Evaluation of Cell Phone Business in Nigeria: A Paradox of Gains and Losses.
According to Warren (2002) and Fong (2009), ICTs include technologies and methods for storing, managing and processing information (e.g., computers, digital and non-digital libraries) and for communicating information such as e-mail, radio and television, (mobile) cell phones and "the web." The importance of information and communication in human activities cannot be overemphasized. Economists have long emphasized that information is critical for the efficient functioning of markets (Jensen, 2007). Accurate and speedy communication of information is important for negotiating prices, terms of payment, securing stocks of commodities and coordinating deliveries especially for any innovative entrepreneur. In many instances it is common to resort to traditional modes like oral and other established indigenous information mechanisms for obtaining information. However, with advancement in technology, many media have been developed which make communication and information flow faster and easier; leading to the advent of what is known as Information and Communication Technology (ICT).
Iziguzo (2010) opined that economic development across all sectors of a nation's economy can be accelerated by improvements in the ICT infrastructure of the country. This is because ICTs not only contribute to the development of commercial activities, education, health and governance but are also key enablers of broad-based social and economic development as well as sustainable human development in a more general sense (Iziguzo, 2010). In actual fact, in modern day Nigeria, daily activities such as shopping, entertainment, banking, manufacturing, official duties both in public and private organizations, education, medical care, governance and transportation (particularly air flights as well as road traffic reports) have become increasingly dependent on information and communications networks (Baez, Kechiche, & Boguszewska, 2010; Elegbeleye, 2005; Gold, Shaibu, & Yusuf, 2012).
The benefits of ICT include cheaper and higher quality of communication; easier access to information and wider market reach; reduction of corruption and red-tape in terms of making available necessary information and data e.g. census figures, available on the internet courtesy of ICT, can help validate polls result thereby preventing (election) rigging (or manipulations characteristics of such exercise in most developing countries (Agwu, Uche-Mba, & Akinnagbe, 2008; Kamel, Rateb and El-Tawil, 2009; Kuppusamy & Shanmugam, 2007). Furthermore, ICT can foster closer collaboration among domestic and global economic agents thereby improving productivity, competitiveness and citizen engagement (Agwu, et al, 2008; Kamel et al, 2009; Kuppusamy & Shanmugam, 2007).
Kamel et al. (2009) asserted that ICT has become an invaluable platform for economic growth with significant changes in different economic activities such as increments in the gross domestic product (GDP) by 7.8%, 8.0%, 8.3% and 8.4% in the US, UK, Singapore and Australia respectively. Apart from increment in investment from 20% in 2001 to about 120% in 2009 and provision of about 3.08million direct and indirect employment (Baez et al., 2010); ICTs' (particularly mobile communication technology) contribution to the Nigerian GDP increased from 0.06% in 1999 to 3.6% in 2009 and 8.2% in 2010 (Awoleye, Okogun, Ojuloge, Atoyebi, & Ojo, 2012; US Embassy in Nigeria, Economic Section, 2011). In specific terms, the use of cell phones has been shown to contribute immensely to improved livelihood of actors in the national economies such as farmers and micro-entrepreneurs (Boadi, Boateng, Hinson, & Opoku, 2007; Foss & Couclelis, 2008; Gold et al., 2012; Roldan & Wong, 2008; Sanusi, Aigbeakaen, & Ndagi, 2007). The introduction of global system of mobile communication (GSM) and cell phones has made information/communication easier for many Nigerian households (Aigbeakaen, Sanusi, & Ndagi, 2007a, 2007b). The role of telecommunication in the economy and advantages derived by consumers of GSM services led to a tremendous expansion of this sector of the telecom industry in Nigeria. Hence, the sector has become a major area of interest for many stakeholders whether in industry, education or agriculture. Aigbeakaen et al. (2007a, 2007b) revealed that (urban and rural) traders and farmers in south-west Nigeria regarded power as a major constraint to the use of cell phones. To eliminate this constraint, Aigbeakaen et al. (2007a, 2007b) as well as Akwaja and Akintaro (2011) emphasized that the provision of basic infrastructure particularly electricity need be given proper attention by the private and public stakeholders concerned. However, given the alternative source of electricity provided by fossil fuel powered engines and the ingenuity of Nigerians; it is not unexpected that commercial cell phone business (i.e. phone battery charging with generators and call centres) will come into existence to render service to people who cannot afford such services (privately).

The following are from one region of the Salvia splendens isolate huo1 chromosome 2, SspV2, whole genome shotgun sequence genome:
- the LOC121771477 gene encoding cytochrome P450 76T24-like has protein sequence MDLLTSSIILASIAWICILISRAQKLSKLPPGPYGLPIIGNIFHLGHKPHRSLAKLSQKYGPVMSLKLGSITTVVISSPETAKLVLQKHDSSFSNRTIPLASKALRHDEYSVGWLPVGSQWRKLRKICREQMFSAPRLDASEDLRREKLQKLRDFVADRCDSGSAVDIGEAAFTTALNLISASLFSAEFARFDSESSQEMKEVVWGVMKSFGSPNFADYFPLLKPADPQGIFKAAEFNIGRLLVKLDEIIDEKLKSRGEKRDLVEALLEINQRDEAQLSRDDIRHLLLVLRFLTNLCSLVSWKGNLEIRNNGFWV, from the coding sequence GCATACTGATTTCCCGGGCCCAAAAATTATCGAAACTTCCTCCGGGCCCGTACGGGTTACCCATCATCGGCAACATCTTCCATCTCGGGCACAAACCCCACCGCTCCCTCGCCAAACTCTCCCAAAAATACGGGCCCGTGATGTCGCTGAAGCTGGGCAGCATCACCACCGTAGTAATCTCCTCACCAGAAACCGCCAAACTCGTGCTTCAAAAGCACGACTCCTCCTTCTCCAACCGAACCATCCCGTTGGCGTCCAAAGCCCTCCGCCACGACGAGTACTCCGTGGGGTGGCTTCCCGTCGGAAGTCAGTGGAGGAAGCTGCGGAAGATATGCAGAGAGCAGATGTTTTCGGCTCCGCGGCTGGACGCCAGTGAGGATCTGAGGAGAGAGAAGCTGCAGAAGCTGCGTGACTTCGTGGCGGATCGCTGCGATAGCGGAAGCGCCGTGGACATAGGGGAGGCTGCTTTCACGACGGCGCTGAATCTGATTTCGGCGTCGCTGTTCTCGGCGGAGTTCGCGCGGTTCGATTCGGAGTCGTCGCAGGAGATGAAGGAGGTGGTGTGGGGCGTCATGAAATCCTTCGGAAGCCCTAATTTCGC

Studies particularly at the micro-level have always concentrated on the visible benefits (Agwu et al., 2008; Awoleye et al., 2012; Bakare & Gold, 2011; Boadi et al., 2007; Gold et al., 2012; Sanusi et al., 2007; Tella, Amaghionyeodiwe, & Adesoye, 2007), challenges and disadvantages (Airahuobhor, 2012; Amali, Bello, & Hassan, 2012; Elegbeleye, 2005; Fadeyibi, 2006) of ICT especially mobile communication technology. However, rarely investigated issues include the disincentive associated with the use of the technology in the economy such as displacement of labour and comparative accruable margin as well as masked benefits e.g. higher contribution to GDP by ICT than manufacturing, banking and solid minerals sectors (US Embassy in Nigeria, Economic Section, 2011). Therefore, this study assessed the profitability and hidden disincentives of cell phone business in Nigeria.